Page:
SilverStone Precision PS10 Review (Page 3 of 4)

Page 3 – Physical Look – Inside

The majority of computer cases nowadays generally do not require many tools for installation, making it convenient for the assembler. The SilverStone Precision PS10 is no different, as the four thumbscrews attaching the side panels are easy to remove, and allow us to take off both side panels to enter within. Inside, all of the panels are black, which matches the stealth theme. Of course, the first color you probably see in the picture is the fan cable that attaches to the motherboard. In terms of wiggle room, the Precision PS10 is not very big. As this is a mid-tower case, there will obviously be sizing restrictions. However, as you will see later on during my actual installation, cable management is a bit more troublesome. Otherwise, the inside of the PS10 is pretty much the same as any other budget-friendly case. For your information, as this is a mid-tower chassis, it is capable of handling ATX and mATX motherboards.

Normally I would be taking a photo of the top corner, as there is generally a 120mm exhaust fan located at the back by the motherboard. The thing is, SilverStone has only provided us with a single fan pre-installed at the front of the case. Note to all case manufacturers: If you want to make a budget oriented case that is silent out of the box, a good strategy is to include less fans. Jokes aside, I understand this is a budget-oriented case, so I think it is a fair tradeoff. Some budget cases like the Cooler Master N400 includes two case fans, but it lacks the sound insulation material on the Precision PS10.

Shifting to the bottom, you can see the vented area holding the bottom dust catcher. If you take a quick glance at the photo, you probably think there are four rubber feet to rest the power supply upon. Unfortunately, this is not the case, as they are actually metal pegs. Rubber feet help hold the power supply in place, and also reduce vibration from the power supply. Of course, not a lot of other cases have them, especially when looking at comparable products. However, we have seen them present in comparable items like the Cooler Master N400 as aforementioned. In the specifications, it says the power supply area is unlimited in space, and while this is obviously not true because the case itself will limit the size of the power supply, most standard size power supplies will fit in the area provided without any issues. Directly above this area are the expansion card slots, with a standard seven slots in total. It should be noted these slots have to be punched out of the back, and there is no way to put them back in. Quite a few manufacturers generally make these areas screwed in, so it can be easily removed and replaced. Unfortunately, this is one of the areas SilverStone decided it was not worth it to add this feature. Again, cost is definitely a concern.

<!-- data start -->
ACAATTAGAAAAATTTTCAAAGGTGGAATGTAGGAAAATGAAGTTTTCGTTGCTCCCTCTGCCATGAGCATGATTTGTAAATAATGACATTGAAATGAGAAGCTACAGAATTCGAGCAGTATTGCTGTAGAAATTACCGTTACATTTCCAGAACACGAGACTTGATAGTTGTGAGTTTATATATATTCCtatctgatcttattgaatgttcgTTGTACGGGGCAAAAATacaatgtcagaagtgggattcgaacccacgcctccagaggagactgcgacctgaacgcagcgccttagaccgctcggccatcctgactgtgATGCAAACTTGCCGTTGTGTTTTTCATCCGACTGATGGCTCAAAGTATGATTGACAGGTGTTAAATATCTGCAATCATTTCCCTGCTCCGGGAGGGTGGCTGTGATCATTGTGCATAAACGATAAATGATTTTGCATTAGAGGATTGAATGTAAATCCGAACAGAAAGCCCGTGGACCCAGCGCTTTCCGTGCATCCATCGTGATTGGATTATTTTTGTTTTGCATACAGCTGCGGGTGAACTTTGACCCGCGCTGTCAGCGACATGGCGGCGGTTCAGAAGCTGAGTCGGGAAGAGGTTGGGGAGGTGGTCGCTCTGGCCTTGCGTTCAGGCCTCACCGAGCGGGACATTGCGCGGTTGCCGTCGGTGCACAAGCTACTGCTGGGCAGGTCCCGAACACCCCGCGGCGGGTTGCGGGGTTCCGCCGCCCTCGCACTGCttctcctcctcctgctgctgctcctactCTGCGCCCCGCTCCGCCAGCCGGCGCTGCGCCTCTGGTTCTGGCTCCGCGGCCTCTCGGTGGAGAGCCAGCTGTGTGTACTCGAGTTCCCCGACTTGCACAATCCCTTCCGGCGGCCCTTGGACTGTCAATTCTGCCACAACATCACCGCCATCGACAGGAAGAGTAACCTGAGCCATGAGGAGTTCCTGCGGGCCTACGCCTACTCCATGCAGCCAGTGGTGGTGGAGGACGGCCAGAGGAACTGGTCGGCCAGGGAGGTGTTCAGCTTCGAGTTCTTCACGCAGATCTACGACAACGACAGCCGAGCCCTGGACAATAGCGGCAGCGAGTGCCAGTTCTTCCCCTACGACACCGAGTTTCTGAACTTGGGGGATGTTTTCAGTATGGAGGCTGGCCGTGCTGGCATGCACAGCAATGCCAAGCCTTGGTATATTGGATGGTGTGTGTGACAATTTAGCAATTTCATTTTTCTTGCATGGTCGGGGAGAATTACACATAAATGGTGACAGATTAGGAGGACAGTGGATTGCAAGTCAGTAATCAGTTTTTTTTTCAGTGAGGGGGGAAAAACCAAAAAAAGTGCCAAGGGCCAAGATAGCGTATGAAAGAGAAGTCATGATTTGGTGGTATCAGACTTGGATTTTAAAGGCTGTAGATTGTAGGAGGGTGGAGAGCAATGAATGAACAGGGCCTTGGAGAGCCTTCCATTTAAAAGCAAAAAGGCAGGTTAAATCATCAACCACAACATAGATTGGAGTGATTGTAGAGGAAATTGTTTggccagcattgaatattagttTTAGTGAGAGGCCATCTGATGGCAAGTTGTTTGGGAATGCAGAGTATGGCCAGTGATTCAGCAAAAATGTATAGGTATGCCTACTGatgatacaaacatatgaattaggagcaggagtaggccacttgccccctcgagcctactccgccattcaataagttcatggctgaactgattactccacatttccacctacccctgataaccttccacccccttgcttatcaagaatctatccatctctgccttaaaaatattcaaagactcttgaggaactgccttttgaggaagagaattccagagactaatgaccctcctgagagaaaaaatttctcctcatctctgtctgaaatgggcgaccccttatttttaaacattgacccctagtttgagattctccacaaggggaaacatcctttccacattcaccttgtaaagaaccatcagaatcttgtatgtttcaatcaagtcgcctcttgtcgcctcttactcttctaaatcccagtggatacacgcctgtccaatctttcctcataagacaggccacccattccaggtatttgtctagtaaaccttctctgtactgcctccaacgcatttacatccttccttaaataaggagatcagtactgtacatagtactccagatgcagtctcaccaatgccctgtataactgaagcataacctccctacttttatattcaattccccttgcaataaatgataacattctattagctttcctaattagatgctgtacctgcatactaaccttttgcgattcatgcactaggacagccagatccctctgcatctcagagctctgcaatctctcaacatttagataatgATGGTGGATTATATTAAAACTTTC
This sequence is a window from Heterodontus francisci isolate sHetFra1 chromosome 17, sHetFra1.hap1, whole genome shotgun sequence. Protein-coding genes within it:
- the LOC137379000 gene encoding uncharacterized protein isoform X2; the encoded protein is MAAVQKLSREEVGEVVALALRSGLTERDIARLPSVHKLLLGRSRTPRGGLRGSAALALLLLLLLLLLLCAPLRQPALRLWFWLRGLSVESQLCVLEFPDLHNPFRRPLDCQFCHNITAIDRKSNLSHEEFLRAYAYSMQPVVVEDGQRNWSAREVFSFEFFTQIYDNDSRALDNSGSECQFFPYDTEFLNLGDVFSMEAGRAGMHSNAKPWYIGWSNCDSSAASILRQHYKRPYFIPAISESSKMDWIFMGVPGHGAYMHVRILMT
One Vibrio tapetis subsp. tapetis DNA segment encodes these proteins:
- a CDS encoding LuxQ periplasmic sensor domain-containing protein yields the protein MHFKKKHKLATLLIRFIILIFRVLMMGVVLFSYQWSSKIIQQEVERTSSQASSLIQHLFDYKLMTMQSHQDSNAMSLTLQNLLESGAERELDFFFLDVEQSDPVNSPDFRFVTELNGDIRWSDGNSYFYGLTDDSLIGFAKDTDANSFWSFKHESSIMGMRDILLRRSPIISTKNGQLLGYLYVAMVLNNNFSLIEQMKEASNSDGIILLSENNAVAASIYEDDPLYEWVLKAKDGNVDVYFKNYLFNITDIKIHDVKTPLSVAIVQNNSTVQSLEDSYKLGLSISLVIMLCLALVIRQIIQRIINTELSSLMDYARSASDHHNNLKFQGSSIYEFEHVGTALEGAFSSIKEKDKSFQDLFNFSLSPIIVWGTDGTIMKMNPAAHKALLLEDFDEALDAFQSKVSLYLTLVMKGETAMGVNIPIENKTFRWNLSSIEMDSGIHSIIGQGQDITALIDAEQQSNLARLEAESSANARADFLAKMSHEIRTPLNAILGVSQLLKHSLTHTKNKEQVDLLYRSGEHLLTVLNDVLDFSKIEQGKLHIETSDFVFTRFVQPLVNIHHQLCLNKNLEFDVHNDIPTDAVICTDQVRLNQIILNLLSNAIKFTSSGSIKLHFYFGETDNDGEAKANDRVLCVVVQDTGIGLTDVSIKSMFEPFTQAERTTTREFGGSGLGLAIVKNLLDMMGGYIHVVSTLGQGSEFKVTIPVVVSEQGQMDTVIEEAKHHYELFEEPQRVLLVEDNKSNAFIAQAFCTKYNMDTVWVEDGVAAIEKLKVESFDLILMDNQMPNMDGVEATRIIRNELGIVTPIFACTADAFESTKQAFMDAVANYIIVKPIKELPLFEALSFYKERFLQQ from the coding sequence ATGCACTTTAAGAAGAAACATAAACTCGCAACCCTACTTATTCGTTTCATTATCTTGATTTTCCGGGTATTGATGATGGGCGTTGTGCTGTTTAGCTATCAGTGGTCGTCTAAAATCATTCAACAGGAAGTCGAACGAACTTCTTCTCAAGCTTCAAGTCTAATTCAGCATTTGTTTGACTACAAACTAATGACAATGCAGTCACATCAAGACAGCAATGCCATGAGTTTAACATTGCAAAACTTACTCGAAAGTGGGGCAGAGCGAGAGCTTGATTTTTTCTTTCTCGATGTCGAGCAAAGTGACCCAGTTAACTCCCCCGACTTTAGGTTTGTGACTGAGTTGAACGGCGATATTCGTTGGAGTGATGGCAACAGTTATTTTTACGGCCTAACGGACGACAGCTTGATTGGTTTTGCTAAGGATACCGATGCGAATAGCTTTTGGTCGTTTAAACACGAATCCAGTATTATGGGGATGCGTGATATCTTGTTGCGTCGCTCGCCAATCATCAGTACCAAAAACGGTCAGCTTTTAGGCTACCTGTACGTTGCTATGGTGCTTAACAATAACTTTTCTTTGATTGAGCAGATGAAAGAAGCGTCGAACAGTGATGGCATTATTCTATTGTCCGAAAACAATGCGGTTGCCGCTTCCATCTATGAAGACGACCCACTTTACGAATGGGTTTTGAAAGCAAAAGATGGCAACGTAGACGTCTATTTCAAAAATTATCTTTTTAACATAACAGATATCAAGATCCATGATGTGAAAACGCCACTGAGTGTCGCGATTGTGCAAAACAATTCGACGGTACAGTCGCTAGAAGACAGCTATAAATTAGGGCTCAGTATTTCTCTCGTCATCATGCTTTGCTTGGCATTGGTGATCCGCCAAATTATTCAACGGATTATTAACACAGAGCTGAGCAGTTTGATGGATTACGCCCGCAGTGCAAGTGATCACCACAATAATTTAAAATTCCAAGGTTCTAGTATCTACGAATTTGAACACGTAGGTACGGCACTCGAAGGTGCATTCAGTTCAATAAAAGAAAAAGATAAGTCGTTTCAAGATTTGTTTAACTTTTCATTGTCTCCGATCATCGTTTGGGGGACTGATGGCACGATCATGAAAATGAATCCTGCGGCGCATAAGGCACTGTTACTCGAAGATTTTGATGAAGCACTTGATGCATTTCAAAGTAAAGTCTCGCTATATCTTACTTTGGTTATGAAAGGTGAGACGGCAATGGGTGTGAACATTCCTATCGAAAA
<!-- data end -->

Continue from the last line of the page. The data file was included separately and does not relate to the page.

On both of the side panels are two large panes of foam fitting right in where the sideburns are on the exterior. SilverStone claims these foam padded side panels will be great for noise absorption. In the past, we have seen some great cases like the Fractal Design Define XL, which had great sound insulation while not trapping too much heat. However we have seen some real bad ones like the Cooler Master Silencio 550, which do the exact opposite. Our installation and tests will reveal which case the SilverStone leans more toward and I will cover this on the next page. The foam itself is smooth and padded, and feels quite a bit like a mouse pad.

Turning the PS10 to the back, we can see the other side of the motherboard tray. Like most computer chassis, the back is utilized for hiding those long, snaking cables and wires, to keep the front area nice and clean. Unfortunately, the SilverStone Precision PS10 does not offer very much in terms of back clearance. The hole placements themselves are actually quite ideal and work very well for cabling, but it would be nice to have a bit more room. This is accentuated even further considering the foam itself also takes a bit of clearance away. While the protruding sideburns are supposed to provide more space, the problem still exists. Looking at the front, we see where all the 5.25” and 3.5” drives go. At the top, of course, are the 5.25” disk drive slots, and the SilverStone Precision PS10 provides us with four sets of tool-less clips to mount the drive without any screws or the such. Underneath the area is the 3.5” hard drive bay, with five trays that slide in and out. The drive bay area itself is permanent and cannot be moved around, but this is not an issue as it does not get in the way of anything else anyway. Each of the five trays still require screws to mount the hard drive itself to the tray, but sliding in and out is quick and simple. As well, on each tray, there are screw holes on the bottom so you can mount a 2.5” drive, such as a solid state drive or a laptop hard drive, without any problems. As solid state drives are coming down in price, they are a must-have in any build from low-end to high-end.

Page Index
1. Introduction, Packaging, Specifications
2. Physical Look - Outside
3. Physical Look - Inside
4. Installation and Conclusion